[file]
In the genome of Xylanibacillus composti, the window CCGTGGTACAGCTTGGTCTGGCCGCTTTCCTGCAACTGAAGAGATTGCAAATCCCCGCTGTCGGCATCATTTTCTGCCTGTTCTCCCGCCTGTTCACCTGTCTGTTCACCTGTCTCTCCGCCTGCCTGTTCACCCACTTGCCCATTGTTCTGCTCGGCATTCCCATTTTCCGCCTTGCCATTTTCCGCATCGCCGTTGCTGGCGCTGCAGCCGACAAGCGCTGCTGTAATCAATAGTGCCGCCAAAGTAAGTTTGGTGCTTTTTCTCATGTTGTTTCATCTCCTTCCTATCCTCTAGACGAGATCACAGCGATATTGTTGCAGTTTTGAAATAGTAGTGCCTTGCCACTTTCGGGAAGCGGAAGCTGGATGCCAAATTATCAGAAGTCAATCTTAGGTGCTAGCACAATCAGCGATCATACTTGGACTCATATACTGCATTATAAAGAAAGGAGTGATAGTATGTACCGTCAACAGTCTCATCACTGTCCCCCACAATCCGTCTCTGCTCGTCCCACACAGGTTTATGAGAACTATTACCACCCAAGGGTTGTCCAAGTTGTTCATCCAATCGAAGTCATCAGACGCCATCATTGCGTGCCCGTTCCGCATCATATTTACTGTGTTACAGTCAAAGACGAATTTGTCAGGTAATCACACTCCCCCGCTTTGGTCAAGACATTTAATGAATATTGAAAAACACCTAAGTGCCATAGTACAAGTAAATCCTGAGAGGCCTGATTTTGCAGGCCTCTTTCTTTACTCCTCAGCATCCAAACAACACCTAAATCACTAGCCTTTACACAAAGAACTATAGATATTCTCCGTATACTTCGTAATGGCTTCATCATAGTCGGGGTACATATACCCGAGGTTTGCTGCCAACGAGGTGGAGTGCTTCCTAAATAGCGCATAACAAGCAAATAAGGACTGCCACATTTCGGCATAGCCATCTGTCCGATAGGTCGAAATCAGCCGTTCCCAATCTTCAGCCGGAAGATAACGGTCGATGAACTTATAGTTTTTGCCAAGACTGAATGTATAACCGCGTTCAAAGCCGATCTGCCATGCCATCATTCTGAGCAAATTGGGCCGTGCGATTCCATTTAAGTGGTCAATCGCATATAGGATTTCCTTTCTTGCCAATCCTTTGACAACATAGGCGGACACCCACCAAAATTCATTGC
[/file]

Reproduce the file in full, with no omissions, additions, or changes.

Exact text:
In the genome of Xylanibacillus composti, the window CCGTGGTACAGCTTGGTCTGGCCGCTTTCCTGCAACTGAAGAGATTGCAAATCCCCGCTGTCGGCATCATTTTCTGCCTGTTCTCCCGCCTGTTCACCTGTCTGTTCACCTGTCTCTCCGCCTGCCTGTTCACCCACTTGCCCATTGTTCTGCTCGGCATTCCCATTTTCCGCCTTGCCATTTTCCGCATCGCCGTTGCTGGCGCTGCAGCCGACAAGCGCTGCTGTAATCAATAGTGCCGCCAAAGTAAGTTTGGTGCTTTTTCTCATGTTGTTTCATCTCCTTCCTATCCTCTAGACGAGATCACAGCGATATTGTTGCAGTTTTGAAATAGTAGTGCCTTGCCACTTTCGGGAAGCGGAAGCTGGATGCCAAATTATCAGAAGTCAATCTTAGGTGCTAGCACAATCAGCGATCATACTTGGACTCATATACTGCATTATAAAGAAAGGAGTGATAGTATGTACCGTCAACAGTCTCATCACTGTCCCCCACAATCCGTCTCTGCTCGTCCCACACAGGTTTATGAGAACTATTACCACCCAAGGGTTGTCCAAGTTGTTCATCCAATCGAAGTCATCAGACGCCATCATTGCGTGCCCGTTCCGCATCATATTTACTGTGTTACAGTCAAAGACGAATTTGTCAGGTAATCACACTCCCCCGCTTTGGTCAAGACATTTAATGAATATTGAAAAACACCTAAGTGCCATAGTACAAGTAAATCCTGAGAGGCCTGATTTTGCAGGCCTCTTTCTTTACTCCTCAGCATCCAAACAACACCTAAATCACTAGCCTTTACACAAAGAACTATAGATATTCTCCGTATACTTCGTAATGGCTTCATCATAGTCGGGGTACATATACCCGAGGTTTGCTGCCAACGAGGTGGAGTGCTTCCTAAATAGCGCATAACAAGCAAATAAGGACTGCCACATTTCGGCATAGCCATCTGTCCGATAGGTCGAAATCAGCCGTTCCCAATCTTCAGCCGGAAGATAACGGTCGATGAACTTATAGTTTTTGCCAAGACTGAATGTATAACCGCGTTCAAAGCCGATCTGCCATGCCATCATTCTGAGCAAATTGGGCCGTGCGATTCCATTTAAGTGGTCAATCGCATATAGGATTTCCTTTCTTGCCAATCCTTTGACAACATAGGCGGACACCCACCAAAATTCATTGC